The venue of the city life

In the representative salons of the Pavlović`s family house the meetings were organized of the members of the Royal family and diplomatic corps, as well as the artists and scientists, among which there were: Stojan Novaković, Јоvan Cvijić, Јеvrem Grujić, Sima Lozanić, Nikola Pašić, Мilenko Vesnić, Мihajlo Petrović Alas, Beta Vukanović, Тоma Rosandić, Ivan Meštrović, Јоvan Dučić, Milan Rakić and others. After the Second World War there came a difficult period for the pre-war bourgeoisie and the intellectual elite. The family managed to save the house from being nationalised. The attic was the venue for the regular meetings of the oldest visual artists association „Lada“, and some of the participants were Petar Lubarda, Мihajlo Tomić, Cuca Sokić, Zuko Džumhur, Vlada Veličković and others. After the Second World War , the first floor was the place where the meetings of the conservators of the cultural heritage of Serbia and the members of the international committee for national construction ICOMOS and UNRESCO were held.

The important persons

The famous members of Pavlović family, who marked the cultural and political life in Serbia by their work and social commitment were Kosta St. Pavlović, the mayor of Niš, his wife Anka, the founder and the first head of the Female Association in Niš; their son, Stevan Pavlović, a jurist and a diplomat, the assistant of the Minister of the Foreign Affairs, the Holder of the Legion of Honour, the president of the Association of the French friends; their grandson Kosta Pavlović, a diplomat and a head of the cabinet of the Prime Minister Dušan Simović and Slobodan Jovanović; their granddaughter Leposava – Bela, an academic painter, a French language professor, a lector and an associate of SANU and the lifelong president of „Lada“; their grandson Dobroslav – Bojko, prof.dr. architect conservator, one of the founders of the Conservator Association in our country, the holder of the Order of St. Sava of first class. The Pavlović family donated part of their artistic treasure to the institutions of culture and education, National Museum in Belgrade, The Gallery Beljanski and Matica Srpska in Novi Sad, and the bigger part of their library to the Eparchy of Šumadija in Kragujevac. In 2003, the today`s descendants used a conservatory approach and cleaned the three-coloured four leaf and the year of 1882 which were engraved in the floor mosaic in the entrance hall. At the beginning of the 2000s, in the basement of the House, the Cultural centre was founded, with the permanent exhibition display which represents the rich collection of artistic and ethnological items and documents of the six generations of the Pavlović family which was, and still is made of: diplomats, ministers, lawyers, translators and artists. The collection includes the rich archive, the old photographs with dedications, diplomas, orders, and tokens of appreciation and merit, pieces of historical clothing typically worn in urban environments, picturesque traditional costumes, archaic objects and furniture and other objects from the everyday life in the 19th and early 20th century.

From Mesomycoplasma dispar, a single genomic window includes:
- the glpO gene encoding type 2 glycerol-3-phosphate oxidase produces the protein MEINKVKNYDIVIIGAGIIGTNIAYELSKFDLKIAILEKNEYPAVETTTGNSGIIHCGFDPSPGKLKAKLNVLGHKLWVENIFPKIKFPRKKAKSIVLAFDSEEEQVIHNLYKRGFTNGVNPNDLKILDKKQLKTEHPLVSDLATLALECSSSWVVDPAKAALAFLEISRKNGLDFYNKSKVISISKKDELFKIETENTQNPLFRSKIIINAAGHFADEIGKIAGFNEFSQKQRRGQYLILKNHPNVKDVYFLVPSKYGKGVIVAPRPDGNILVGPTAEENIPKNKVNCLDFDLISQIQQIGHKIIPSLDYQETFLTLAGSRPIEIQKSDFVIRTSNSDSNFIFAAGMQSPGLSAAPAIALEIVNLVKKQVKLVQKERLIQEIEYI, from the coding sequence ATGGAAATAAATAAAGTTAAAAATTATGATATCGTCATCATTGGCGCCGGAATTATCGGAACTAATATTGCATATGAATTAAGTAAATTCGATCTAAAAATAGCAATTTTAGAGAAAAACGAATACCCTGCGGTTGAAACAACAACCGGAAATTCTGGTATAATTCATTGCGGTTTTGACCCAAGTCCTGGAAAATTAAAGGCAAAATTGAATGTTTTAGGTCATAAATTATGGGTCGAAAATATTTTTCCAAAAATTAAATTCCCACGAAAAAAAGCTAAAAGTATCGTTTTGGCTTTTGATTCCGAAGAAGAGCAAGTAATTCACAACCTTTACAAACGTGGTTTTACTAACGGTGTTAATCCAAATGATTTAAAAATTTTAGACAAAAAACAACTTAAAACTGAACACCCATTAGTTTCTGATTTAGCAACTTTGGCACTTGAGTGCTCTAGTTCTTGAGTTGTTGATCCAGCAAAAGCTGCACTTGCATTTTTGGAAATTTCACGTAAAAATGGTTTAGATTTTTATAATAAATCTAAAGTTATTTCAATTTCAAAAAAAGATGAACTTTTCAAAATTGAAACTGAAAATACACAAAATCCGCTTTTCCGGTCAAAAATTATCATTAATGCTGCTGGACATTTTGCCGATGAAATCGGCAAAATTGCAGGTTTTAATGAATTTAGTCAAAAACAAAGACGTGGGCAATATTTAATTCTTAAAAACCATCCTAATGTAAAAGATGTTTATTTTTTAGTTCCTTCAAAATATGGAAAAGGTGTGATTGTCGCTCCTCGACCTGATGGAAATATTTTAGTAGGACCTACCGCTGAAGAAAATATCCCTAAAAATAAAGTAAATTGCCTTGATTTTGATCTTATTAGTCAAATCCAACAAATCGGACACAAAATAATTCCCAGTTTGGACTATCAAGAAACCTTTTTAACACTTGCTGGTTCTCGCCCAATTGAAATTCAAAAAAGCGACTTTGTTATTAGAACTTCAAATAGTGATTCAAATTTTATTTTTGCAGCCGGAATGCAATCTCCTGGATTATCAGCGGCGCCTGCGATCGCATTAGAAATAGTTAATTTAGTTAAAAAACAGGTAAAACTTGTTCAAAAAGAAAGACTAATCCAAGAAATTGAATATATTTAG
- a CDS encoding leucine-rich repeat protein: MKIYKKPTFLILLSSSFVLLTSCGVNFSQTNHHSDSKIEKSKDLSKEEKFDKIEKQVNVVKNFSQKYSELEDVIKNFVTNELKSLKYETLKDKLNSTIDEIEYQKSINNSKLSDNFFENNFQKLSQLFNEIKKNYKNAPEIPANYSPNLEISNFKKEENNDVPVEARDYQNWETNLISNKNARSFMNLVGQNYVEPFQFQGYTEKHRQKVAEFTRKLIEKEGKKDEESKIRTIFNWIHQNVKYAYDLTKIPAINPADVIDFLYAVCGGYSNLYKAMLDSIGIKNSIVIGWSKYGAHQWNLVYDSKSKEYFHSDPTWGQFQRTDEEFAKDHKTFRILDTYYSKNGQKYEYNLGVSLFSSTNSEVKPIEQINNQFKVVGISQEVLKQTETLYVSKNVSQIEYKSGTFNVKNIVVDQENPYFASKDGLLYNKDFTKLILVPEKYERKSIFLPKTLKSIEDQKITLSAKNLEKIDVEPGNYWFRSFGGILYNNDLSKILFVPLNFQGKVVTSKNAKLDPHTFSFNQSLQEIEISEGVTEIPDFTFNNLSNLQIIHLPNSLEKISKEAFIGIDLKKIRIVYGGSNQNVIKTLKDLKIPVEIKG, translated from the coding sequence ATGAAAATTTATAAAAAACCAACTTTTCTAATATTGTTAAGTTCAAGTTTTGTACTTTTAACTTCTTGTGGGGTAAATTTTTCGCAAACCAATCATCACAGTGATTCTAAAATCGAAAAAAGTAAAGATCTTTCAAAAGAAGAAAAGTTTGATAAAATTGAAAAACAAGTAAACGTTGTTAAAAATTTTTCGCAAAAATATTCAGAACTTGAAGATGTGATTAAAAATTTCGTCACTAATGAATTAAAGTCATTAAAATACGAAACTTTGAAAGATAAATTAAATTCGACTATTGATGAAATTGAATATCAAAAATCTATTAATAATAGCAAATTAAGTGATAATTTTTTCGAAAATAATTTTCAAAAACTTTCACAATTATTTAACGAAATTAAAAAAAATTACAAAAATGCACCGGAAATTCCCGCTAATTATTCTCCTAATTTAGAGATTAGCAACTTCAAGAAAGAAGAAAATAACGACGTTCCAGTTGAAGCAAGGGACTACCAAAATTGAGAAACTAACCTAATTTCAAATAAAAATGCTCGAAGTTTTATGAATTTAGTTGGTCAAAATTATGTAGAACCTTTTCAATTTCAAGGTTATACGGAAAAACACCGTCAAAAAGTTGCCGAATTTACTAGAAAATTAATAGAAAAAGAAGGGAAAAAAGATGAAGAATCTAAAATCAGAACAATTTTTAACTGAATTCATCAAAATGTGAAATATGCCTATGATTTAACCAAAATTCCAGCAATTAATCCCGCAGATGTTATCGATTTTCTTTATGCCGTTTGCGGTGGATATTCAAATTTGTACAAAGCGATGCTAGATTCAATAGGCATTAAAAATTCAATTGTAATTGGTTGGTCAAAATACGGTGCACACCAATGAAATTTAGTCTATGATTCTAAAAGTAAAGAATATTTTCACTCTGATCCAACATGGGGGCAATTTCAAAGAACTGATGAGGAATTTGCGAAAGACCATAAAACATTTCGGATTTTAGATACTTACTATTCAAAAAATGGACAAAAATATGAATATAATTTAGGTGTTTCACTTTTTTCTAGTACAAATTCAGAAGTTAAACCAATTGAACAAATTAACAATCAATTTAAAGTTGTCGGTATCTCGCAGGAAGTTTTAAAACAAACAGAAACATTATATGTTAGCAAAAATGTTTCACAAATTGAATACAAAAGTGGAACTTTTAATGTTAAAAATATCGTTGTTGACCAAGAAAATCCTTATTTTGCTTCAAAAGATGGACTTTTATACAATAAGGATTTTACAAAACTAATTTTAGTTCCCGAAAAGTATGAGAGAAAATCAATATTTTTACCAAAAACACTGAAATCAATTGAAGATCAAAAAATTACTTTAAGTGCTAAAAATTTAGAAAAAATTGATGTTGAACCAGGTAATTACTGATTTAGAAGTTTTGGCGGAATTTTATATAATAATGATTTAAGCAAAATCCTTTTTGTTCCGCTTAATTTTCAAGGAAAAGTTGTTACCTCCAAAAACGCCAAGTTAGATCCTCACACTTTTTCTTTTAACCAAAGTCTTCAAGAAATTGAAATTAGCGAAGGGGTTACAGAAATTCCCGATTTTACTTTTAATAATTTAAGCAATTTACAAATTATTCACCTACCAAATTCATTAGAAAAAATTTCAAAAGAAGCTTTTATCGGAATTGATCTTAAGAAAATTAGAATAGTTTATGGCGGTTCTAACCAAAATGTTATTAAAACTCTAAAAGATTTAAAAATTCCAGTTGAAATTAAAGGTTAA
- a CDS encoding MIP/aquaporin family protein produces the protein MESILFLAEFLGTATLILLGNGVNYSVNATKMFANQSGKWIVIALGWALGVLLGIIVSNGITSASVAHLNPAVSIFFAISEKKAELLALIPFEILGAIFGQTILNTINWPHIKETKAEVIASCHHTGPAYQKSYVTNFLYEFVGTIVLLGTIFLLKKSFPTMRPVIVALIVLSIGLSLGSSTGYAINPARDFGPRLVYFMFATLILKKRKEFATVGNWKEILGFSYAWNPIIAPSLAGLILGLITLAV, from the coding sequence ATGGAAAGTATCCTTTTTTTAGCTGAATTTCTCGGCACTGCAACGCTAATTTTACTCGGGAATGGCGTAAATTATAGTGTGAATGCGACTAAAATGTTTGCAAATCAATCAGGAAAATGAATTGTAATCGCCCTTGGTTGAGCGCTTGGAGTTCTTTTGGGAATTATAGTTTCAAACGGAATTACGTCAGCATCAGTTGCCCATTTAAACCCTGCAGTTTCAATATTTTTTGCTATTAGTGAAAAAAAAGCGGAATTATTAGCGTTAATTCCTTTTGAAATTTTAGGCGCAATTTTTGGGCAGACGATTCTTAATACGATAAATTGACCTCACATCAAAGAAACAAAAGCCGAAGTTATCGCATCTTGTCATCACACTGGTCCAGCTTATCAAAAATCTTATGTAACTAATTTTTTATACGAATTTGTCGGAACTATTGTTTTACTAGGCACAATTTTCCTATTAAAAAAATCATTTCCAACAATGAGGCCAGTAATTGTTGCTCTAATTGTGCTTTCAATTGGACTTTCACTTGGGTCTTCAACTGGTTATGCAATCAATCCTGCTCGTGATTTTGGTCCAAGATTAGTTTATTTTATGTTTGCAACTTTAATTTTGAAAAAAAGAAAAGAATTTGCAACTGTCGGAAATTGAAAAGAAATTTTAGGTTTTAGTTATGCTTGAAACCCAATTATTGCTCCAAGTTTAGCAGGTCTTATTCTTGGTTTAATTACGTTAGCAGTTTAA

The sources